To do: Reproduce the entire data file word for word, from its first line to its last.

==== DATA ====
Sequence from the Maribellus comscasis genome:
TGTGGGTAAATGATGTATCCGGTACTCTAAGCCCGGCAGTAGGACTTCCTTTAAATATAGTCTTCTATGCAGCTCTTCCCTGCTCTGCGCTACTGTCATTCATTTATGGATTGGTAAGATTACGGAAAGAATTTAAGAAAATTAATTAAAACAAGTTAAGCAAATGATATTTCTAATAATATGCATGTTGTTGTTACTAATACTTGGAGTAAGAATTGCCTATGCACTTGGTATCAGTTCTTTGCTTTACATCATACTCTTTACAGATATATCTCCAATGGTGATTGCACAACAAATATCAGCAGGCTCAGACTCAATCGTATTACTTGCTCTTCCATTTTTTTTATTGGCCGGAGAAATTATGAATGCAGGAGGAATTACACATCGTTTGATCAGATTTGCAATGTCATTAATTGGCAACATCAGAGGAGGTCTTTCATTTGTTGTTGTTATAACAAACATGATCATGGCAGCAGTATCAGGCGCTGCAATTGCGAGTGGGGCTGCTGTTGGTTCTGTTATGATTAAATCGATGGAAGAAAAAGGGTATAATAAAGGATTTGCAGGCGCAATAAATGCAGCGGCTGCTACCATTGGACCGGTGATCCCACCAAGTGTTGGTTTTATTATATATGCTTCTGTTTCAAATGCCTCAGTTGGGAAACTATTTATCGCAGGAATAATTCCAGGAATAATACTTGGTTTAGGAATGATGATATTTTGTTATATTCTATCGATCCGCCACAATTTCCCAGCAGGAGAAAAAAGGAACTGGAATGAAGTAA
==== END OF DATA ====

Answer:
Sequence from the Maribellus comscasis genome:
TGTGGGTAAATGATGTATCCGGTACTCTAAGCCCGGCAGTAGGACTTCCTTTAAATATAGTCTTCTATGCAGCTCTTCCCTGCTCTGCGCTACTGTCATTCATTTATGGATTGGTAAGATTACGGAAAGAATTTAAGAAAATTAATTAAAACAAGTTAAGCAAATGATATTTCTAATAATATGCATGTTGTTGTTACTAATACTTGGAGTAAGAATTGCCTATGCACTTGGTATCAGTTCTTTGCTTTACATCATACTCTTTACAGATATATCTCCAATGGTGATTGCACAACAAATATCAGCAGGCTCAGACTCAATCGTATTACTTGCTCTTCCATTTTTTTTATTGGCCGGAGAAATTATGAATGCAGGAGGAATTACACATCGTTTGATCAGATTTGCAATGTCATTAATTGGCAACATCAGAGGAGGTCTTTCATTTGTTGTTGTTATAACAAACATGATCATGGCAGCAGTATCAGGCGCTGCAATTGCGAGTGGGGCTGCTGTTGGTTCTGTTATGATTAAATCGATGGAAGAAAAAGGGTATAATAAAGGATTTGCAGGCGCAATAAATGCAGCGGCTGCTACCATTGGACCGGTGATCCCACCAAGTGTTGGTTTTATTATATATGCTTCTGTTTCAAATGCCTCAGTTGGGAAACTATTTATCGCAGGAATAATTCCAGGAATAATACTTGGTTTAGGAATGATGATATTTTGTTATATTCTATCGATCCGCCACAATTTCCCAGCAGGAGAAAAAAGGAACTGGAATGAAGTAA